Monday, June 25, 2007

Chimpanzees show alturistic traits

The roots of human altruism may go back far further than had been realised, according to a new study showing that chimpanzees are also capable of helping others without any thought of personal reward.

Until now, most scientists have believed that altruism emerged only after the evolutionary line that produced humans split away from the one that gave rise to chimpanzees - around six million years ago.

However, new research shows that chimpanzees, too, are capable of altruistic acts and that this appears to be programmed into their genes.

In the study, young chimpanzees spontaneously and repeatedly helped humans who appeared to be struggling to reach sticks in the animals' enclosure.

It suggests that altruism may have been an element of the social life of the "primitive" apes that eventually led to both humans and chimpanzees.

"We thought we were very different from other animals including our primate relatives, but this is not the case. At least some altruism may have been present in the common ancestor to humans and chimpanzees," said Felix Warneken, a psychologist at the Max Planck Institute for Evolutionary Anthropology in Leipzig, Germany, who led the research.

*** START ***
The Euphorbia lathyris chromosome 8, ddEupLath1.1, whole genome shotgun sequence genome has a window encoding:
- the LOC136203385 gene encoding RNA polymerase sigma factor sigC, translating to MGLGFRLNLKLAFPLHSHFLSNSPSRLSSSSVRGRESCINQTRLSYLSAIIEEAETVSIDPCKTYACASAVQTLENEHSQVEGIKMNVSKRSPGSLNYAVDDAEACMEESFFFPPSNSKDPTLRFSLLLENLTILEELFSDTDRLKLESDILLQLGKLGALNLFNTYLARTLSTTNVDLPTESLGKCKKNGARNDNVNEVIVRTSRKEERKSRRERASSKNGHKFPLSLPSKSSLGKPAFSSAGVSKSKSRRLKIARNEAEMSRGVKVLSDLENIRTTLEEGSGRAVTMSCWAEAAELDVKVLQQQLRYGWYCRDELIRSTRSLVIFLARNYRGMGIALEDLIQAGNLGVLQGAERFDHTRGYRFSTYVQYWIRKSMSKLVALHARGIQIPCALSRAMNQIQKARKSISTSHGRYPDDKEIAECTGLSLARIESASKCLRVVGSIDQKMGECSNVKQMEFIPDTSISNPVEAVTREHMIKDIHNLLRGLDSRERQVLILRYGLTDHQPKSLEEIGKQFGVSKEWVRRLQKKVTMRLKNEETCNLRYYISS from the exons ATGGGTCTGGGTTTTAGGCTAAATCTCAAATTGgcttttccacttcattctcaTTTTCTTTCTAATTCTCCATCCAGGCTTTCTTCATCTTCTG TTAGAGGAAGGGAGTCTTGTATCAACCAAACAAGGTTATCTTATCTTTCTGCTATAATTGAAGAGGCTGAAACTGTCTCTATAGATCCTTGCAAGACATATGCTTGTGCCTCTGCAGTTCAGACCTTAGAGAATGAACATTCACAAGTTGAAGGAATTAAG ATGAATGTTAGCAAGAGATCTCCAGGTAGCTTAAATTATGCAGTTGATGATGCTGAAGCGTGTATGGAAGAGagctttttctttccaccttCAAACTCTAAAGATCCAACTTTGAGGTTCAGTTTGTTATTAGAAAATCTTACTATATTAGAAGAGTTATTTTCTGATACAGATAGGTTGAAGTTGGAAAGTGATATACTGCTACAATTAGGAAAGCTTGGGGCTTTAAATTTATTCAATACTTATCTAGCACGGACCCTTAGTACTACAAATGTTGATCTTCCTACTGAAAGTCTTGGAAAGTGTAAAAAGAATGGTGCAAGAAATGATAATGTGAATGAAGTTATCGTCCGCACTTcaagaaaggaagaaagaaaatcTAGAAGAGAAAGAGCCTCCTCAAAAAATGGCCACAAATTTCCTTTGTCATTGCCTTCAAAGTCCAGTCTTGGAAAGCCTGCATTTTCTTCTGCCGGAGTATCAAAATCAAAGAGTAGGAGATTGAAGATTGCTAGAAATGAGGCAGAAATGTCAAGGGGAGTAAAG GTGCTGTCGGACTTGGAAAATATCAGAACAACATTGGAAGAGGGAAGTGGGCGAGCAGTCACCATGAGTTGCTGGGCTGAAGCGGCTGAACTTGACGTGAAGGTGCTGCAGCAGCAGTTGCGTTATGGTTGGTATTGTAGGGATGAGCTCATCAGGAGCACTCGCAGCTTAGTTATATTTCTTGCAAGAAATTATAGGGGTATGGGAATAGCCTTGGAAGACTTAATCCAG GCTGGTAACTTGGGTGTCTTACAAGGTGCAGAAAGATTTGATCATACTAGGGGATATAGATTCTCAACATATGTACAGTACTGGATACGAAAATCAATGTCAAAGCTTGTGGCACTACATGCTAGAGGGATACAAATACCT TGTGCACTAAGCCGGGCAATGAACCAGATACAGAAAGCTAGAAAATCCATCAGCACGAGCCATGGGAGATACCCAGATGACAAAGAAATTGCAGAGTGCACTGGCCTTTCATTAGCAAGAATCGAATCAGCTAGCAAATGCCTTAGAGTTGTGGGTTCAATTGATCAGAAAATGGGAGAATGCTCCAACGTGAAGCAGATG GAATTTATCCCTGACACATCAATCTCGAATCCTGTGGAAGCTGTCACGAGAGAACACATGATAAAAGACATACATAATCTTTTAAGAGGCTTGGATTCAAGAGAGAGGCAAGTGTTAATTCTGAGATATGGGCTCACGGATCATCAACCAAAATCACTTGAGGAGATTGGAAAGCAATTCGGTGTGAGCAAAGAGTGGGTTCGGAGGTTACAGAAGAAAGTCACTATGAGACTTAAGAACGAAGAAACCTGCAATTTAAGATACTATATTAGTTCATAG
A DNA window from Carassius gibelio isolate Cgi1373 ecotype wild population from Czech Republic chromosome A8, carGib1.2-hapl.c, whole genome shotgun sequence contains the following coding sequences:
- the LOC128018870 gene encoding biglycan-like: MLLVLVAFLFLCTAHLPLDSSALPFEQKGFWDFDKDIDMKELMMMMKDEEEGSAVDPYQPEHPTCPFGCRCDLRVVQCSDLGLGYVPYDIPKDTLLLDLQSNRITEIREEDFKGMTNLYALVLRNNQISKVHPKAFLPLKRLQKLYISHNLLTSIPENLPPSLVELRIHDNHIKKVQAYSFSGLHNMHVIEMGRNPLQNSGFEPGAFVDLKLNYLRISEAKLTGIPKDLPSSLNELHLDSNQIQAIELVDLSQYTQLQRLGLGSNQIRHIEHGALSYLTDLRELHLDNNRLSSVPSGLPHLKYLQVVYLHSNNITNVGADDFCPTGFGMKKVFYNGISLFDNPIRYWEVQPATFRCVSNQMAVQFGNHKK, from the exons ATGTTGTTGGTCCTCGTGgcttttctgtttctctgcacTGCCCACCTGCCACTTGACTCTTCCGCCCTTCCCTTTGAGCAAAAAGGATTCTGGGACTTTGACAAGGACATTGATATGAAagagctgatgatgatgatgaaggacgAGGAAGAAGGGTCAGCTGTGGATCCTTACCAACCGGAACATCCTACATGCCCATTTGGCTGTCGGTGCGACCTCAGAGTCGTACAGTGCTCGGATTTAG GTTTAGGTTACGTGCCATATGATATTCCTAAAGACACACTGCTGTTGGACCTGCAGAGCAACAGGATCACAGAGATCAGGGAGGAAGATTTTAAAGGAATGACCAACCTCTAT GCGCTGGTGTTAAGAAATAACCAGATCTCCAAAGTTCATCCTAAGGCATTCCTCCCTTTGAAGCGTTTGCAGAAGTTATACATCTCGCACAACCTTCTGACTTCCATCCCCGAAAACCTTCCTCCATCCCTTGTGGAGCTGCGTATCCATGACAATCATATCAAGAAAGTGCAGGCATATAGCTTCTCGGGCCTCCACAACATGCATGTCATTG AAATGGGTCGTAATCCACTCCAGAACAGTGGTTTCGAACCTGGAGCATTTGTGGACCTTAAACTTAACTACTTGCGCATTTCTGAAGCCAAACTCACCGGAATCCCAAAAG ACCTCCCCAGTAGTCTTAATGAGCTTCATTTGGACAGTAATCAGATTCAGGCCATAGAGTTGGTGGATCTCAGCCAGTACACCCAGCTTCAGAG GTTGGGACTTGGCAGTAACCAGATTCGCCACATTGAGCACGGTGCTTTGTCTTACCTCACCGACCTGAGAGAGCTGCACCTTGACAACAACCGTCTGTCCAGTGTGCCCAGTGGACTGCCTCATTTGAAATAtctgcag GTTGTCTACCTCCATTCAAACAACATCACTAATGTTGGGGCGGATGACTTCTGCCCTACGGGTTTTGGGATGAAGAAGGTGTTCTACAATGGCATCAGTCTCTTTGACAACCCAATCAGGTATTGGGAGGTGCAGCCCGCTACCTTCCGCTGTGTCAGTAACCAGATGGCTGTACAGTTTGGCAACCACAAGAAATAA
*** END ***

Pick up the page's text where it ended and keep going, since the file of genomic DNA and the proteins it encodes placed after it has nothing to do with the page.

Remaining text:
Anthropologists have long recognised altruism as a vital element in allowing complex social groups to form. This raised the question of when it first evolved.

True altruism has always been seen as a uniquely human trait in that only people were thought capable of deliberately helping others, knowing there would be a cost to themselves.

Dr Warneken and his colleague Brian Hare carried out the study on 36 chimpanzees at the Ngamba Island Chimpanzee Sanctuary, in Uganda. The animals were not allowed to interact with any humans they knew or had received food from.

In the first experiment, the chimpanzee saw a person unsuccessfully reach through the cage bars for a stick on the other side, too far away for the person but within reach of the ape.

The chimpanzees spontaneously helped the reaching person regardless of whether this yielded a reward or not. When the chimpanzees could see the person making no effort to reach the object, they did not help.

A second experiment made it much harder to offer help, with the chimps forced to climb two metres to get the stick. There were no rewards but, again, the animals still helped.

A third piece of research looked at the apes' willingness to help each other. One chimp was made to watch as a second animal tried to get into a closed room containing food.

The only way it could get in was if the watching animal removed a chain on the door. In each case they did so.

Story here.

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